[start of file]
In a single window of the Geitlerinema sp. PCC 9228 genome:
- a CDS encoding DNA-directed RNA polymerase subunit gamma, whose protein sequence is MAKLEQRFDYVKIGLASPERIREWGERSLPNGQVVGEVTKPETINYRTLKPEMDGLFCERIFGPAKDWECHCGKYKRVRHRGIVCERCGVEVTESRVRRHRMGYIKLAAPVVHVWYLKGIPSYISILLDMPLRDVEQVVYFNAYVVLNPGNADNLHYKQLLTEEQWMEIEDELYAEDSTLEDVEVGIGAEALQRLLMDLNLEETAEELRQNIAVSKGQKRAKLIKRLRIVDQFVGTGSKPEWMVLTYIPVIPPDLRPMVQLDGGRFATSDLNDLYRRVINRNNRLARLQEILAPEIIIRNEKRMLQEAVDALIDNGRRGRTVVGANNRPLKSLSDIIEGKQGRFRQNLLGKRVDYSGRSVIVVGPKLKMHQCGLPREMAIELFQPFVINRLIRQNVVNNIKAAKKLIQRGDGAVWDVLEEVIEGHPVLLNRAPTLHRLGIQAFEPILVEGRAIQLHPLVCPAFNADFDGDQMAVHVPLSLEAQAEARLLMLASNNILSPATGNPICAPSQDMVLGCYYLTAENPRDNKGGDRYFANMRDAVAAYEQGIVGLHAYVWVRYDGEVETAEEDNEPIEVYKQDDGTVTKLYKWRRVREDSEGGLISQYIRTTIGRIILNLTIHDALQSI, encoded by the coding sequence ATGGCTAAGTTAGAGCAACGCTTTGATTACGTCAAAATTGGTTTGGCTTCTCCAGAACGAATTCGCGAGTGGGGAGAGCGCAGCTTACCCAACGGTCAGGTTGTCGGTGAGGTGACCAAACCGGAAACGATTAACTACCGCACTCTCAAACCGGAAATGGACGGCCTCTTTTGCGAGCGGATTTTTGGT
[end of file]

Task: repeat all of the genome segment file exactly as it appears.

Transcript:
In a single window of the Geitlerinema sp. PCC 9228 genome:
- a CDS encoding DNA-directed RNA polymerase subunit gamma, whose protein sequence is MAKLEQRFDYVKIGLASPERIREWGERSLPNGQVVGEVTKPETINYRTLKPEMDGLFCERIFGPAKDWECHCGKYKRVRHRGIVCERCGVEVTESRVRRHRMGYIKLAAPVVHVWYLKGIPSYISILLDMPLRDVEQVVYFNAYVVLNPGNADNLHYKQLLTEEQWMEIEDELYAEDSTLEDVEVGIGAEALQRLLMDLNLEETAEELRQNIAVSKGQKRAKLIKRLRIVDQFVGTGSKPEWMVLTYIPVIPPDLRPMVQLDGGRFATSDLNDLYRRVINRNNRLARLQEILAPEIIIRNEKRMLQEAVDALIDNGRRGRTVVGANNRPLKSLSDIIEGKQGRFRQNLLGKRVDYSGRSVIVVGPKLKMHQCGLPREMAIELFQPFVINRLIRQNVVNNIKAAKKLIQRGDGAVWDVLEEVIEGHPVLLNRAPTLHRLGIQAFEPILVEGRAIQLHPLVCPAFNADFDGDQMAVHVPLSLEAQAEARLLMLASNNILSPATGNPICAPSQDMVLGCYYLTAENPRDNKGGDRYFANMRDAVAAYEQGIVGLHAYVWVRYDGEVETAEEDNEPIEVYKQDDGTVTKLYKWRRVREDSEGGLISQYIRTTIGRIILNLTIHDALQSI, encoded by the coding sequence ATGGCTAAGTTAGAGCAACGCTTTGATTACGTCAAAATTGGTTTGGCTTCTCCAGAACGAATTCGCGAGTGGGGAGAGCGCAGCTTACCCAACGGTCAGGTTGTCGGTGAGGTGACCAAACCGGAAACGATTAACTACCGCACTCTCAAACCGGAAATGGACGGCCTCTTTTGCGAGCGGATTTTTGGT